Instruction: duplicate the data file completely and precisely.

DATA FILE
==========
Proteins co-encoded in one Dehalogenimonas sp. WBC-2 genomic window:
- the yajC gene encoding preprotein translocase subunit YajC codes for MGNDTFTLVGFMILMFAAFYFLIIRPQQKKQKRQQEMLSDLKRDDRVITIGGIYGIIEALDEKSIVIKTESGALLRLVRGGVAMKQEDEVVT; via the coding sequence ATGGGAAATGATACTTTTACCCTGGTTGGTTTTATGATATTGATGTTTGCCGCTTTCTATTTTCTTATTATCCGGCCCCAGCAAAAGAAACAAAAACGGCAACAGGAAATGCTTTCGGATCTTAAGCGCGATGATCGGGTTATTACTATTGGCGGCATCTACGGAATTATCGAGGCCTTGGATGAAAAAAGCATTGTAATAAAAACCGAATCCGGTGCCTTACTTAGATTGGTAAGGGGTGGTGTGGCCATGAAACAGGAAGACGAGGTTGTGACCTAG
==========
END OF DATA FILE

Proteins co-encoded in one Dehalogenimonas sp. WBC-2 genomic window:
- the yajC gene encoding preprotein translocase subunit YajC codes for MGNDTFTLVGFMILMFAAFYFLIIRPQQKKQKRQQEMLSDLKRDDRVITIGGIYGIIEALDEKSIVIKTESGALLRLVRGGVAMKQEDEVVT; via the coding sequence ATGGGAAATGATACTTTTACCCTGGTTGGTTTTATGATATTGATGTTTGCCGCTTTCTATTTTCTTATTATCCGGCCCCAGCAAAAGAAACAAAAACGGCAACAGGAAATGCTTTCGGATCTTAAGCGCGATGATCGGGTTATTACTATTGGCGGCATCTACGGAATTATCGAGGCCTTGGATGAAAAAAGCATTGTAATAAAAACCGAATCCGGTGCCTTACTTAGATTGGTAAGGGGTGGTGTGGCCATGAAACAGGAAGACGAGGTTGTGACCTAG